Believe it or not, this is not a political post, but a Transformers-related one. The quote comes from alt.toys.transformers member "Banzai-Tron" (here's the full post), and was simply too good to ignore.
Unless you follow Transformers a lot (or you've already clicked the link), it's probably not obvious from the arsenal laid out in the picture to the left, but that quote was talking about the BigBadToyStore reissue of the Seacons.
Unlike the Transformers Collectors' Club version, which I featured a couple of years ago, this set closely (if not precisely) duplicates the color scheme of the original Seacons from 1988. But unlike the original 1988 US gift set (which failed to include Nautilator for some reason), this set has all six Seacons.
There's not really a lot of point in talking about the toy in too much detail, since you can easily get that information from what I said about TCC's version, but it's worth mentioning a bit about the history of this version. Visitors to BotCon 2010 saw the first indications of this reissue in one of the Hasbro display cases. The card in front of the displayed figure indicated that the set would be an exclusive, but didn't mention which venue, and suggested an "ARP" (Approximate Retail Price) of $49.99.
A short time later, it was learned that BigBadToyStore (BBTS) would be the North American distributor of this set, but that the price they would be charging was actually $59.99, a full $10 higher! Some of us (myself included) felt like this was a bit of a bait-and-switch, but it should be recognized that this isn't really BBTS's fault. The ARP is set by Hasbro before the toy is actually sold to retailers at all (most of us prefer the acronym MSRP, for "Manufacturer's Suggested Retail Price," which more accurately conveys the intention of the ARP), and tends to assume a different retail model than what applies to small online toy stores such as BBTS. A Target or a Wal-Mart, for example, can charge a relatively low price for toys because they are diversified in what they offer to consumers. If toys aren't selling as well, they'll make money off of food, or clothes, or something else, enabling them to offer items at lower prices without too much risk. An online vendor such as BBTS, on the other hand, doesn't have the same kind of luxury. People come to them looking for toys, and only toys, and thus BBTS simply can't diversify as well. Moreover, a larger retail store can negotiate a lower price from Hasbro because they'll be buying a lot of toys, whereas an online store has smaller buying power, and thus less ability to negotiate a lower price from Hasbro. All this basically means that, when BBTS committed to buy a bunch of Seacon sets from Hasbro, they always knew that they'd have to charge that $59.99 price to consumers, and Hasbro's lower "ARP" came as much of a surprise to them as to anyone. (I should note that none of this even mentions shipping rates, which obviously aren't a factor for traditional retail, but which are added on to most online orders.)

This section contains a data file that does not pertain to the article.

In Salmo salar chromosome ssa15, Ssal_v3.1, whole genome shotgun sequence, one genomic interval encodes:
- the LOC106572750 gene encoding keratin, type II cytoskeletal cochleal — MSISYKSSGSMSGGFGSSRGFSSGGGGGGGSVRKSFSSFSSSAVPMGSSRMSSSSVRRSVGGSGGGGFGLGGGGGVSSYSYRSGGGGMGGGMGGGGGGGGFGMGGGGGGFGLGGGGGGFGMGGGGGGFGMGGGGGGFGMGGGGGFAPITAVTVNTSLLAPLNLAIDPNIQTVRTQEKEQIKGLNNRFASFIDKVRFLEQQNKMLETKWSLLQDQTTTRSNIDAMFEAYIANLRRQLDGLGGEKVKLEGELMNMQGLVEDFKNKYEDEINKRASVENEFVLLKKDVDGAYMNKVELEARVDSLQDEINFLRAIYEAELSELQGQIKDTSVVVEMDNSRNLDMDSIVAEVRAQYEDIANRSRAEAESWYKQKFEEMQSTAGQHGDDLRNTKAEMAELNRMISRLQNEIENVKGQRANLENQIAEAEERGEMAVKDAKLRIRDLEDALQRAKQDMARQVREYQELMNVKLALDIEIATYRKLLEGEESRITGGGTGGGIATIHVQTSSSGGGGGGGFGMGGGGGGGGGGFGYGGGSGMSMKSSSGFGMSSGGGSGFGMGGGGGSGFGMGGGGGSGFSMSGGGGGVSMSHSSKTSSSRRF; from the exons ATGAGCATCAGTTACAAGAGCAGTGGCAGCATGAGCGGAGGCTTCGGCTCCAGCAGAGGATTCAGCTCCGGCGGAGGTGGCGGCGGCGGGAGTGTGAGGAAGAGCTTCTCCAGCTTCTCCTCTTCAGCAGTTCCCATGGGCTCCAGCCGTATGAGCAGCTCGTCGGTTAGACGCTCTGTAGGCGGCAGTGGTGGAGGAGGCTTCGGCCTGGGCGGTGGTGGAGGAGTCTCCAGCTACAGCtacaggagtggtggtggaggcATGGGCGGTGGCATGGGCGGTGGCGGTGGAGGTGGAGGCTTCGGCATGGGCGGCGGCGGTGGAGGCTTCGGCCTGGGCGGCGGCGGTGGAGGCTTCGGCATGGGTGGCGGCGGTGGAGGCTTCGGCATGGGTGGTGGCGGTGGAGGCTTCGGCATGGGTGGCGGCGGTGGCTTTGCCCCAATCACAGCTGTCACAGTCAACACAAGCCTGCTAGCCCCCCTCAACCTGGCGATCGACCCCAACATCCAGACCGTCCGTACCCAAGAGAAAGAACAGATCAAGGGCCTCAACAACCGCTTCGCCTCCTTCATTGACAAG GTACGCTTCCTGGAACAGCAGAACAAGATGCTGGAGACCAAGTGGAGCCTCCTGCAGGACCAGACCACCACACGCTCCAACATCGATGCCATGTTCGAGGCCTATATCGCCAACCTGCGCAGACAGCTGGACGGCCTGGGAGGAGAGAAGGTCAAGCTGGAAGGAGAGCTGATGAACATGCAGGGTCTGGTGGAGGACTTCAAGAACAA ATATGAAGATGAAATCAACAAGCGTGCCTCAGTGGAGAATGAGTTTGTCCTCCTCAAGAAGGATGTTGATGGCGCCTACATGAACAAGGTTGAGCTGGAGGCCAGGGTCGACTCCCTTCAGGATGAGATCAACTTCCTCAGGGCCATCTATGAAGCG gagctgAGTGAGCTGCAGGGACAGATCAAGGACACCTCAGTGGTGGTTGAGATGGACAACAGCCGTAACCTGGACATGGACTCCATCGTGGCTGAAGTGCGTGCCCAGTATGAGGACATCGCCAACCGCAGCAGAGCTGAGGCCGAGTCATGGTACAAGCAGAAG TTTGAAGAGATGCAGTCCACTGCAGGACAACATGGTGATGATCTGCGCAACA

The fact is, if the past 10 years or so have proven anything, it's that reissuing 20+ year-old Transformers is a very risky endeavor. They don't have the same universal appeal that modern toys have to both kids and adults. They pretty much depend on the nostalgia factor of those of us old enough to remember when the toys were available the first time around. This is part of why, when these toys are reissued at all, they're pretty much always exclusive to some store or another. Making fewer toys means a lower risk to Hasbro, although it also can mean a higher cost per unit. Also, the changes in toy-making technology don't always translate to lower production costs for toys designed in an earlier age. That's a combination of both lower overall sales and higher prices (compared to more modern toys of comparable size), and this isn't even getting into the online-vs-traditional issues of the previous paragraph.
This, of course, can also be a bit of a chicken-and-egg problem. I still believe that the reason that the Toys R Us reissues of the early 2000's failed to sell better is because the prices were placed too high. BBTS has suffered from this problem, as well. Like Battle Unicorn before it, the Seacons reissue has since been discounted a number of times (currently at the originally suggested $49.99 price, interestingly enough), and I've little doubt that BBTS still has a ways to go before they'll finally sell out. Arranging for Hasbro to make exclusive toys is an expensive undertaking with pretty high risks, and it's actually remarkable that BBTS and stores like them make the attempt as often as they do. As such, I hope that my comments about them come off with the respect I intend for them, rather than scorn. Without fan-owned stores like BBTS fighting to provide toys that older collectors care about, these toys wouldn't exist at all.